“I don’t get what your family sees in that guy,” Peter says sourly. “What’s so great about him?”

It’s a touchy subject. Peter’s paranoid my dad likes Josh better than him, and I try to tell him it’s not a contest—which it definitely isn’t. Daddy’s known Josh since he was a kid. They trade comic books, for Pete’s sake. So, no contest. Obviously my dad likes Josh better. But only because he knows him better. And only because they’re more alike: Neither of them is cool. And Peter’s definitely cool. My dad is bewildered by cool.

“Josh loves my dad’s cooking.”

“So do I!”

“They have the same taste in movies.”

Peter throws in, “And Josh was never in a hot tub video with one of his daughters.”

“Oh my God, let it go already! My dad’s forgotten about that.” “Forgotten” might be too strong of a word. Maybe more like he’s never brought it up again and he hopefully never will.

“I find that hard to believe.”

“Well, believe it. My dad is a very forgiving, very forgetful man.”

As we’re pulling into my driveway, Peter suddenly says, “What if I threw your dad a bachelor party? We could do steaks, maybe cigars—”

“My dad doesn’t smoke cigars.”

“Well, just steaks, then. Geez.”

“Steaks and no strip club.”

“Oh my God, give me a little credit, Covey! Besides, I’m not twenty-one yet. I doubt I could even get in.”

I give him a dirty look.

Quickly he says, “Not that I would even want to. And I definitely wouldn’t want to go to one with my girlfriend’s dad.” He shudders. “That’s sick.”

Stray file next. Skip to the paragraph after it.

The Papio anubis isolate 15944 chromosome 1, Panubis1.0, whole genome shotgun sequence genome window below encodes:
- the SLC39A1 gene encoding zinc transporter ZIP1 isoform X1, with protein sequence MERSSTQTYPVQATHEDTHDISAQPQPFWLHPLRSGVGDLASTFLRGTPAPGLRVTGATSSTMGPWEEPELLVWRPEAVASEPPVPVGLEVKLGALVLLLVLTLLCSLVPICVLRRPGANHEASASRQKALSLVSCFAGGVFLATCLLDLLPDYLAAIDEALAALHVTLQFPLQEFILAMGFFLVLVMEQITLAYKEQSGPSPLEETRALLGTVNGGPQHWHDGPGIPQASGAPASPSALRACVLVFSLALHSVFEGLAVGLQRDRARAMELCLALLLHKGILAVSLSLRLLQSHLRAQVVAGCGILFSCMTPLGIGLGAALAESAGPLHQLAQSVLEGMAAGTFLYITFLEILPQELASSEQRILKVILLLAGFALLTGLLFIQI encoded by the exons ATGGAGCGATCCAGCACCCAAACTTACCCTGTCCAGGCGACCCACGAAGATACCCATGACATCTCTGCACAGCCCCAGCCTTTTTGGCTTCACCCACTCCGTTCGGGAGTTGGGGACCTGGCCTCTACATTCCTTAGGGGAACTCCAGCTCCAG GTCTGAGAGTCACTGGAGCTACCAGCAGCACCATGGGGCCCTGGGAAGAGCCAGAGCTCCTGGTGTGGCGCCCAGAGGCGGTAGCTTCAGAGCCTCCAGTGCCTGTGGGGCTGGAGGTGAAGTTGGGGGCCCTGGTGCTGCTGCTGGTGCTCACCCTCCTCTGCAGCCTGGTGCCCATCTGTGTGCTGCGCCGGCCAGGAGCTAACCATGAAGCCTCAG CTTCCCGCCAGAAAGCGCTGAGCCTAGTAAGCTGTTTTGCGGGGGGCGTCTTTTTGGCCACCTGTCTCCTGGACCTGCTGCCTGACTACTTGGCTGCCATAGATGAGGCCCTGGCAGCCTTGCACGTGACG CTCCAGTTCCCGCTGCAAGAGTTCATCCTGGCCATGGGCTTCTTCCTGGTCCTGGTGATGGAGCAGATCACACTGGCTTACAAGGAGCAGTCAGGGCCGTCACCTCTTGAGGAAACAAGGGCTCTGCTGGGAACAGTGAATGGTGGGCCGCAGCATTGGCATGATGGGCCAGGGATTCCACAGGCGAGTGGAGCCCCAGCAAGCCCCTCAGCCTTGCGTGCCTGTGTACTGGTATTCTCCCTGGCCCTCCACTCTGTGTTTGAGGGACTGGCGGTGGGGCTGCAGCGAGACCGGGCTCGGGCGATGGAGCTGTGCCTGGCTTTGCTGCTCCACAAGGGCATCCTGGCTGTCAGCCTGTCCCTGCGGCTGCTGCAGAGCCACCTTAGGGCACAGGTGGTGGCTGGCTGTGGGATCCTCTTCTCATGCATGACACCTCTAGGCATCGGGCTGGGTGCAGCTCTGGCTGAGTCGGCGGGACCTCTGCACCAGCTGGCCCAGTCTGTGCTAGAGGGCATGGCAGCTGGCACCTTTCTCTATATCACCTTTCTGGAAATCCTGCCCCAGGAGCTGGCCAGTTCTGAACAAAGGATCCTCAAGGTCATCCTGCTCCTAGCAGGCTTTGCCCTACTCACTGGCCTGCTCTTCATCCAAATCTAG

“So then what’s the plan? Grill some steaks?”

“No. We’ll go to a nice steakhouse. We’ll get dressed up; it’ll be a real guys’ night. Maybe we’ll even wear suits.”

I suppress a smile. Peter will never admit it, but he loves to get dressed up. So vain. “Sounds good.”

“Will you ask him about it?” he asks.

“I think


should ask him.”

“If he says yes, who should I invite?”

“Josh?” I suggest it half-heartedly, knowing he won’t agree.

“No way. Doesn’t he have any work friends?”

“He doesn’t have that many close friends at work,” I say. “Just Dr. Kang. . . . You could invite my uncle Victor. And sometimes he goes on bike rides with Mr. Shah from down the street.”

“Can you get me their e-mails


?” Peter asks me. “I want to get the invites out as soon as I get the okay from your dad. When’s the bachelorette? The weekend after next?”

My heart surges. I’m so touched by how eager Peter is to impress my dad. “It’s the third Friday of the month. We’re waiting for Margot to come home.”